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Toddling Through the Silicon Valley

By Cheryl Bac

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About this blog: I'm a wife, stay-at-home mom, home cook, marathon runner, and PhD. I recently moved to the Silicon Valley after completing my PhD in Social Psychology and becoming a mother one month apart. Before that, I ran seven marathons incl...  (More)

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Traveling solo with three young kids

Uploaded: Jun 30, 2018
I recently traveled solo with our three young kids. I learned a few things along the way that will hopefully make our next travel experience easier.

1. Seat the oldest kid by the window: I've always tried to seat our son by the window. When he was a baby and a toddler it was fun to look out the window together. Now that he has two younger sisters, a window seat gives him the most privacy and space. He can watch his shows without being disturbed by his sisters' more frequent snack and bathroom breaks.

2. Practice with headphones: My older kids are used to wearing headphones, but my youngest had never worn them before. She had no desire to wear them on the plane and ended up watching her shows on mute. While it entertained her, I'm sure she would have preferred sound.

3. Bring a tablet or phone for everyone, including yourself: We had two iPads and an iPhone to entertain my three kids. Although three devices seemed overkill, ideally I would have brought one for myself as well. I ended up watching the screen on the seat in front of me, but I would have preferred my own shows with subtitles (my toddler didn't want to wear her own headphones, but she definitely enjoyed grabbing at mine).

4. You can't see the screen two seats down: It was quite challenging for me to see my son's airplane screen. Thankfully he can read simple words and I was able to help him navigate the screen from afar, but it was much easier to monitor exactly what he was watching on the iPad.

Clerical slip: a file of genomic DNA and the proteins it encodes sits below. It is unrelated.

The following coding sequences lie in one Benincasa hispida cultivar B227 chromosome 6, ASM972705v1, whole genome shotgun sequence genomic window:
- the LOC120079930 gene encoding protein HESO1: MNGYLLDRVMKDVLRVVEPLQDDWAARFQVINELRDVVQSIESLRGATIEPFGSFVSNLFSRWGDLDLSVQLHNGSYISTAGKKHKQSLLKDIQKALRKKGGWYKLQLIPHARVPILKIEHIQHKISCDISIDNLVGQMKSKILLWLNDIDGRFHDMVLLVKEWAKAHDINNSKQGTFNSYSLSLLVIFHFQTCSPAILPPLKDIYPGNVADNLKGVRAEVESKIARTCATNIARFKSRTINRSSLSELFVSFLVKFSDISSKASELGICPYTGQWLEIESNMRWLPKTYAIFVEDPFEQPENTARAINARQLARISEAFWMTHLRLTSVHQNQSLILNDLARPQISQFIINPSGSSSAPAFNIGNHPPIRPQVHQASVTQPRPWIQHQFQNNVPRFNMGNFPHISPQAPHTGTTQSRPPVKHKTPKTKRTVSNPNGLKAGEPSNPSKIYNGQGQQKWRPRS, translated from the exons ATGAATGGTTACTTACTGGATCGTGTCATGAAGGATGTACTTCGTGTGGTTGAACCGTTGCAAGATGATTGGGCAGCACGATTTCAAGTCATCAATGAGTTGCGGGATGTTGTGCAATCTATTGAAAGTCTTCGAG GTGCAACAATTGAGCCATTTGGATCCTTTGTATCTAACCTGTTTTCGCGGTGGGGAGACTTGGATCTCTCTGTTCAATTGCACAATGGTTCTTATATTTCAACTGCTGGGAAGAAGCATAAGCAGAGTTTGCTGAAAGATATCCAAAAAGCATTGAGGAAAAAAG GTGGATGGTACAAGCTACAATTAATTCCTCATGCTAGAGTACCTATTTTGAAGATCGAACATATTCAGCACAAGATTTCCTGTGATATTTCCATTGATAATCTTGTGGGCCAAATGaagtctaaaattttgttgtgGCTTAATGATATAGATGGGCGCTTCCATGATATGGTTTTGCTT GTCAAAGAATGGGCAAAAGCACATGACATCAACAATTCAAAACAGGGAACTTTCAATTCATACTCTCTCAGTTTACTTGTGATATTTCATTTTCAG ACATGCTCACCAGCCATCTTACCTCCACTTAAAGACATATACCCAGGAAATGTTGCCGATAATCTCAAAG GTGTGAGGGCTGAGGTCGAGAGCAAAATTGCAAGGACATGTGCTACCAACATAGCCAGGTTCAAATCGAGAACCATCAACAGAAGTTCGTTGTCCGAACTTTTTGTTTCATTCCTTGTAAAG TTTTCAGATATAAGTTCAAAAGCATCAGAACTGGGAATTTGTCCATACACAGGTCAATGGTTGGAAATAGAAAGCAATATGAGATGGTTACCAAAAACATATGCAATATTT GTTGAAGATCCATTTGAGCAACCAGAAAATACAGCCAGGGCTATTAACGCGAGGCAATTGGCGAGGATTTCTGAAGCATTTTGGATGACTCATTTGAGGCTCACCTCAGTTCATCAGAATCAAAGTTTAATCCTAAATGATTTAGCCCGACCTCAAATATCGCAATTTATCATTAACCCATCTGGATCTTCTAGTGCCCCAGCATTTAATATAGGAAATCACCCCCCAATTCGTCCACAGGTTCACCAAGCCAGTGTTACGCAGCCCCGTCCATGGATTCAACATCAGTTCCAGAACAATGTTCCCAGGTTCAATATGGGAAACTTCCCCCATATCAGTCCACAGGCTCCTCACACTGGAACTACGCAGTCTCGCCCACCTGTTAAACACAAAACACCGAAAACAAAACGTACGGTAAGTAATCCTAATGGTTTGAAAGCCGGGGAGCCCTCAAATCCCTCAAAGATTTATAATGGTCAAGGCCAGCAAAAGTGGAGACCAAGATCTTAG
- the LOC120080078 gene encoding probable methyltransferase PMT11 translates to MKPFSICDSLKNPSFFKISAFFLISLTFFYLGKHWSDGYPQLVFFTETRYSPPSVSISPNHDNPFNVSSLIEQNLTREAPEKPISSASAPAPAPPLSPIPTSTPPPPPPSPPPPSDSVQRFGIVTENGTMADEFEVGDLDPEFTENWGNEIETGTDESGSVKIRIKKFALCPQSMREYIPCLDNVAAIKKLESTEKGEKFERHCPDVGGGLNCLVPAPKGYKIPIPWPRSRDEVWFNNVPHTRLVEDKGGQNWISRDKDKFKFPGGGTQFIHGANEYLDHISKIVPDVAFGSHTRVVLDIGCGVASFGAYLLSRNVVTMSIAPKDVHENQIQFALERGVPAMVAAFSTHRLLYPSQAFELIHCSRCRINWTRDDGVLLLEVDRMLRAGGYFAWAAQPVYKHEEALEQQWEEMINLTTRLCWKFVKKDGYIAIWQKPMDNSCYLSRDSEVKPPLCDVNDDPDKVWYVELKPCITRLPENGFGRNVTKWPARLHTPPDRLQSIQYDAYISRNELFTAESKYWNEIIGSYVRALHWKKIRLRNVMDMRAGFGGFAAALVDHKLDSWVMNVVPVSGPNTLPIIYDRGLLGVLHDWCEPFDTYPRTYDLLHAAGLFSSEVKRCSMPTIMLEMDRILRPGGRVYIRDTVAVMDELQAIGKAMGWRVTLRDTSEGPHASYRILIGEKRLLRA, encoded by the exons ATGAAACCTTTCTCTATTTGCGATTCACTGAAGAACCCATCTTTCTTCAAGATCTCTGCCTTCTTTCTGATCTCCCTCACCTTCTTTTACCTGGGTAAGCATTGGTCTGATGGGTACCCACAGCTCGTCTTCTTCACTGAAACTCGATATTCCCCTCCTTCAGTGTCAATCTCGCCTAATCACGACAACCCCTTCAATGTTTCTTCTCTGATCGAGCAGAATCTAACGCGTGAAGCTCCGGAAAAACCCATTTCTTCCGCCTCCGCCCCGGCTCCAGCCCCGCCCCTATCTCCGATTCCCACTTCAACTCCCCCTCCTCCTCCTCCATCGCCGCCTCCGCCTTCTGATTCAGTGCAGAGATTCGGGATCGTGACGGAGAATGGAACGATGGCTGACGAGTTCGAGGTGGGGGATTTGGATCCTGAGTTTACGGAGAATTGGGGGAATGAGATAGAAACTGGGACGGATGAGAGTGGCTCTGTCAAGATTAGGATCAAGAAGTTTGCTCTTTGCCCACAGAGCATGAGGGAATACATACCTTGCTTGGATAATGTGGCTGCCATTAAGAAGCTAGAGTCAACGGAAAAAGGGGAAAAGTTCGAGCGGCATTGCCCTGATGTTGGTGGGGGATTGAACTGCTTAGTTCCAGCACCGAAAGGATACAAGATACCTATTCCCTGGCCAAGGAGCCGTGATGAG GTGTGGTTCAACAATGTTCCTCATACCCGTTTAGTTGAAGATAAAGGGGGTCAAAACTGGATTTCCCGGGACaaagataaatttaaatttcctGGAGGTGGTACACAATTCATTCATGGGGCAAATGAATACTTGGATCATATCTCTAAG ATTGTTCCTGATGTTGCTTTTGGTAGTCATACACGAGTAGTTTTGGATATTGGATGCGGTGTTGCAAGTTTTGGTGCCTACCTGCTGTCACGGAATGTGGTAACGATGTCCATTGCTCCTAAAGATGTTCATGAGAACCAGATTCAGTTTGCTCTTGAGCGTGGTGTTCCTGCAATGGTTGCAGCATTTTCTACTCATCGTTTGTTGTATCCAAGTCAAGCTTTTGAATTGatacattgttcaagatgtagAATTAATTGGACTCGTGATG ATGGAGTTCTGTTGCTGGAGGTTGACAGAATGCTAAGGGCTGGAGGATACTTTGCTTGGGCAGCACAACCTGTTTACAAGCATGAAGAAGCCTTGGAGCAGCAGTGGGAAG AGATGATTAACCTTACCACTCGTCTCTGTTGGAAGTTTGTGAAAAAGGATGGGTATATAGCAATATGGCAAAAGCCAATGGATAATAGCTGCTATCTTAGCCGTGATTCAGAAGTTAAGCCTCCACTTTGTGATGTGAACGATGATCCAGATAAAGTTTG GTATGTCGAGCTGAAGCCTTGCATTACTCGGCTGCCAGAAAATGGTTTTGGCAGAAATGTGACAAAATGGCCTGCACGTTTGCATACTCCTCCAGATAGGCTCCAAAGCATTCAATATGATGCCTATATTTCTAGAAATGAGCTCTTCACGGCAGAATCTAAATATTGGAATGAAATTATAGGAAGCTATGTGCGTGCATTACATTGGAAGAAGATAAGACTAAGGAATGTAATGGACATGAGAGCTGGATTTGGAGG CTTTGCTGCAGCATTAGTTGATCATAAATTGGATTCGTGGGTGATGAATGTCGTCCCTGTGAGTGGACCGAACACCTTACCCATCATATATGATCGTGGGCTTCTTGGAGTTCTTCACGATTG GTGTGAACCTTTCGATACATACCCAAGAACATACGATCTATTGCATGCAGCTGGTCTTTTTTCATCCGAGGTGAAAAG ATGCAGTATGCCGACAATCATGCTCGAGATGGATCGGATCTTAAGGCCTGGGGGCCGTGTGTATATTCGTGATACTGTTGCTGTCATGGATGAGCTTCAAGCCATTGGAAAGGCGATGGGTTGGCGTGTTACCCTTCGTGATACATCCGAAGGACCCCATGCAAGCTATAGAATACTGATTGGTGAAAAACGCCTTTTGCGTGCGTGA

5. Pack lightly...especially on the plane: We were on a full flight on our way home and I ended up checking some of my carry on bags for free. It was ideal to just have a diaper bag and my purse to deal with on the plane.

6. Pack light on toys and heavy on snacks: I told my older kids ahead of time that they were not going to have any toys on the plane. I didn't want to deal with hot wheels rolling under our seats, dropped crayons or accidentally leaving a toy behind. I brought just a slinky and a board book to entertain our one year old. I knew I needed something that I could easily pull out to entertain her if she got bored, but I didn't want anything with multiple pieces. She enjoyed seeing the slinky bounce and pulling it to make different shapes.

5. Snacks: While I tried my best to pack lightly, I made sure to pack plenty of snacks. We had a variety of goldfish, granola bars, chips, puffs, pouches, etc. Along with plenty of milk for all. I thought I brought enough snacks this time, but we ate most of them. Next time I'll bring even more food and milk.

6: Prepare for a delay: Both of my flights ended up being delayed, one for over 2 hours. Thankfully I had Lego sets to keep my older two kids happy at the airport. I wouldn't take Lego on the airplane, but it was perfect entertainment at the gate.

9. Don't overdo screentime ahead of time: One of our flights was delayed after we had already boarded the plane. I let our kids start their electronics right away, but I wish I had waited about 30 minutes. It would have made the last 30 minutes of the flight a little easier.